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Conflicting Accounts Regarding Cambist

According to Moneyweb, some firms with close ties to Cambist are experiencing problems.

A month ago, OneLaw indicated that it would be offering voluntary severance packages to staff who wanted to leave. Earlier this week, Moneyweb writes:

Moneyweb has learned from several independent sources that OneLaw, the company that operates the Cambist Online Platform, retrenched staff on a day’s notice on Monday morning. The sources spoke to Moneyweb on condition of anonymity. Some indicate that OneLaw released its entire staff complement, apparently verbally. A few employees have been offered positions at law firm Flemix & Associates.

In an emailed response to Moneyweb, the director of Flemix & Associates, Alanza Flemix-Jordaan said: “Our firm made use of Onelaw as one of our service providers. We terminated the service level agreement with OneLaw and will no longer use them as our service provider. Our firm merely decided that it will be more cost effective to handle the functions within the firm itself.”

She added that: “In order to maintain certain skills that we require to continue an effective service to our clients, we have made offers to various key personnel in OneLaw. Flemix & Associates Inc. have not taken over any OneLaw assets.”

Another former associate of Cambist, Bridge Finance, is under business rescue.

Cambist indicated that is has switched from selling personal debt contracts to cellphone contracts in view of the difficulty in obtaining emolument attachment orders against debt defaulters. This was still available on the Cambist platform at the time of writing.

This morning, Media24 published an article which claims that Cambist have temporarily stopped trading in debt accounts.

Moneyweb published the following newsflash which was purportedly sent to Cambist clients on Tuesday:

Cambist Newsflash

  • “Cambist is a separate entity registered as a separate company. Previously it was a product of OneLaw, but this is not the situation anymore.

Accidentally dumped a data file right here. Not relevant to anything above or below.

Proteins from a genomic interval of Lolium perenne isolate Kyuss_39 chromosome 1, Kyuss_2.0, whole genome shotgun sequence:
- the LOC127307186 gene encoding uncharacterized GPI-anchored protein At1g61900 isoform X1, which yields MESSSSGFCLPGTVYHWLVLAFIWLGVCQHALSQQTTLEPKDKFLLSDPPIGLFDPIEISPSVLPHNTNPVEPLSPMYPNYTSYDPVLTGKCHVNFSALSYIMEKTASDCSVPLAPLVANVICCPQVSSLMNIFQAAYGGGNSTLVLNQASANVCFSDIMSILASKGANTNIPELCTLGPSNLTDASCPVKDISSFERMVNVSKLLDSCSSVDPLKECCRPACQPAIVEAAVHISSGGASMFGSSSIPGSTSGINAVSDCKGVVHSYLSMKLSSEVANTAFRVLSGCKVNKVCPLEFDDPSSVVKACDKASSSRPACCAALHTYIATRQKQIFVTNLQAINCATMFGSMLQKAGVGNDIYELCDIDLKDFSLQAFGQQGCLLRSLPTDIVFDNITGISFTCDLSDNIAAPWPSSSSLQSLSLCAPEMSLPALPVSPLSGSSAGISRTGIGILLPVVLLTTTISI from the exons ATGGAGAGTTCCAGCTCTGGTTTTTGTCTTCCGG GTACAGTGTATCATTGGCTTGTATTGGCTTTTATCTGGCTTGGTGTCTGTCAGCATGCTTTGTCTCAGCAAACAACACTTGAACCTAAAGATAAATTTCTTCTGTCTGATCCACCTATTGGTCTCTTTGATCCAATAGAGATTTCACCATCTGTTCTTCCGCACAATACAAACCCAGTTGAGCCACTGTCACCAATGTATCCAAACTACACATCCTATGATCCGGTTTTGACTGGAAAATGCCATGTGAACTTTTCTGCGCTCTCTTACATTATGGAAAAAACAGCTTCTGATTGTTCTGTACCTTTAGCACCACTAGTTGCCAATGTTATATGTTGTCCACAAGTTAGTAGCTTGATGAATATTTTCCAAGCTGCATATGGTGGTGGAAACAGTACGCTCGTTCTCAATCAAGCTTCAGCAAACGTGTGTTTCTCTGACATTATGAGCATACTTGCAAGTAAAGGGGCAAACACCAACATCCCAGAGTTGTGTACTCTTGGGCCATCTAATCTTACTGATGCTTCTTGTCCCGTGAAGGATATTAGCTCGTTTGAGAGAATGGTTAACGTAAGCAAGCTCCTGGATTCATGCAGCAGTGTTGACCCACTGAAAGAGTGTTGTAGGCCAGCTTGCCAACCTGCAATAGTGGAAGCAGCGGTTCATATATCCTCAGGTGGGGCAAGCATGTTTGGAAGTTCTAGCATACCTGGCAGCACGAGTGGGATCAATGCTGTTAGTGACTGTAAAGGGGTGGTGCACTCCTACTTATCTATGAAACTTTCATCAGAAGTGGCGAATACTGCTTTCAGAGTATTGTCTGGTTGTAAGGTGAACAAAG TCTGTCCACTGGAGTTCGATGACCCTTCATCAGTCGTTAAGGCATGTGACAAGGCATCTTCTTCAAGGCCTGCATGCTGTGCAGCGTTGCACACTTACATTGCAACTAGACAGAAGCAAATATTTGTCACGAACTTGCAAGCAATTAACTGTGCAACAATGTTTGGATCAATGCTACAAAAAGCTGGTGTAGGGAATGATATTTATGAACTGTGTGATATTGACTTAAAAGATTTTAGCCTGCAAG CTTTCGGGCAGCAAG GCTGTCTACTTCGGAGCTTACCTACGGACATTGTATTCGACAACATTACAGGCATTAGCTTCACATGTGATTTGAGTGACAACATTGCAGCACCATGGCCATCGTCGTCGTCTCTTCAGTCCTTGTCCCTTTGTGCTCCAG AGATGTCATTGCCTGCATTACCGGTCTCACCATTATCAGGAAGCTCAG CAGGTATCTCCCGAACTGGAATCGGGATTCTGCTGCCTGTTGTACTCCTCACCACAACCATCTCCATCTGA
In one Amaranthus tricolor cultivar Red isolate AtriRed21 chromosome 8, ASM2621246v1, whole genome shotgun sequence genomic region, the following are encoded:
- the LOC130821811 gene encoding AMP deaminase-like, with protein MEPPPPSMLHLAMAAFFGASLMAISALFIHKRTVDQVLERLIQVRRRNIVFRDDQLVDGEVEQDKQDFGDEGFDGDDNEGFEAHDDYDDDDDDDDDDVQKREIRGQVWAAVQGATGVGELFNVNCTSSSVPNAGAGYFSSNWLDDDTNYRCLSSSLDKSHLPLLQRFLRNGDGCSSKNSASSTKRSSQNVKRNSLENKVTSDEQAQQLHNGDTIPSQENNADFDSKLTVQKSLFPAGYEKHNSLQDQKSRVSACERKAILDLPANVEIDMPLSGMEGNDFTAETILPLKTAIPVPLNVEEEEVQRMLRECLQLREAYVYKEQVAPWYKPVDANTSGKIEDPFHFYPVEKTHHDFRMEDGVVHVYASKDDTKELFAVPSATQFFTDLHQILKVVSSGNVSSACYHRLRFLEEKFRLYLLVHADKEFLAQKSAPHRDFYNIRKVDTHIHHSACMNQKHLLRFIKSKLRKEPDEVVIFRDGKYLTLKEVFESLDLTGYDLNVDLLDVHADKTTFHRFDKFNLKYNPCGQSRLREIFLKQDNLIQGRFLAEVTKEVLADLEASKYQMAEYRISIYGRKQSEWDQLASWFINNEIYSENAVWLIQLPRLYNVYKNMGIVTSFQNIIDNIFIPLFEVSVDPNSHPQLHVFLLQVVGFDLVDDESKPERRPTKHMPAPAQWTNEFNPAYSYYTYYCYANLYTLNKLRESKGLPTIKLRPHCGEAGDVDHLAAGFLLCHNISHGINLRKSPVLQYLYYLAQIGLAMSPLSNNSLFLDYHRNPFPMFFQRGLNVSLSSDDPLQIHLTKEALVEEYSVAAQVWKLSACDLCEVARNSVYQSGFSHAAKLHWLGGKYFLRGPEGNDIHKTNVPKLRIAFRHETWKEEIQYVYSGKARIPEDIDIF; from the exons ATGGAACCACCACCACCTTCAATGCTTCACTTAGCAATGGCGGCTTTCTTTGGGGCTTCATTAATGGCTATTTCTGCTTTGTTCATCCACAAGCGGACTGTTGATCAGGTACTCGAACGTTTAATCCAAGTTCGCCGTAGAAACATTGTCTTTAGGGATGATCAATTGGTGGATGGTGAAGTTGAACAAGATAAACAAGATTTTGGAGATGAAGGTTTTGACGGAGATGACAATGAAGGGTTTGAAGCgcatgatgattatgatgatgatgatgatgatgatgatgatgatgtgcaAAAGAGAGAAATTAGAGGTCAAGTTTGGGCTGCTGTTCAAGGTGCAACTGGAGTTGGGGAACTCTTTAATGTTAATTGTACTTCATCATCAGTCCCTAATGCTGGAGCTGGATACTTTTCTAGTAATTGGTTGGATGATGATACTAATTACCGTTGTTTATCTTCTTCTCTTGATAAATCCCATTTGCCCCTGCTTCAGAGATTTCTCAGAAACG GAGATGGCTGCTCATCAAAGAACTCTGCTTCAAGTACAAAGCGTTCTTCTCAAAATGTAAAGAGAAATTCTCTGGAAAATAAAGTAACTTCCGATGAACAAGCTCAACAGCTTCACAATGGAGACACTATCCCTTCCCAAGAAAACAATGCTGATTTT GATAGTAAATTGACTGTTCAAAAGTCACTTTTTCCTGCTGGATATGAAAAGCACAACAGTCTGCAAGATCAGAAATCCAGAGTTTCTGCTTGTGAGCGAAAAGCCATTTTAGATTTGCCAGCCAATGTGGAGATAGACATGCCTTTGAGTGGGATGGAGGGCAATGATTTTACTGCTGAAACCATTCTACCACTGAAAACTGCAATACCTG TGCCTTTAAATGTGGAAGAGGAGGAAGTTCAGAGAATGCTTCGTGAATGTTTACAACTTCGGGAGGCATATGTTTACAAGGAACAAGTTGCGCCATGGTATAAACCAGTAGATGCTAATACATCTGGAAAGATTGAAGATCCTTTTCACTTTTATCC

• A lot of activity has occurred at OneLaw during the last few months, due largely to factors out of its control. Management at Cambist is continually assessing the situation in order to protect the interests of its users.
  • Collections happening on all existing Cambist matters will still proceed as per normal. This is because the collection attorney appointed for each matter is still responsible for this. Neither OneLaw nor Cambist have in the past or do currently facilitate any collections.
  • Cambist did not retrench any of its staff.
  • Buying and selling on the Cambist platform has temporarily been suspended due to the developments referred to above. We will keep you updated as to this activity.
  • Cambist users will be kept up to date if any new matters arise

Moneyweb further states:

If users are unable to sell any contracts they hold, it raises the question of what will happen if these become non-performing. Cambist has always insisted that it guarantees the return, but it has never adequately provisioned for buying out every contract sold on the platform.

Some of the biggest implosions of schemes offering above-average returns, like property syndications, happened as a result of market conditions changing, and their problems being aired in the media.

Let’s hope, for the sake of investors, that history will not repeat itself.

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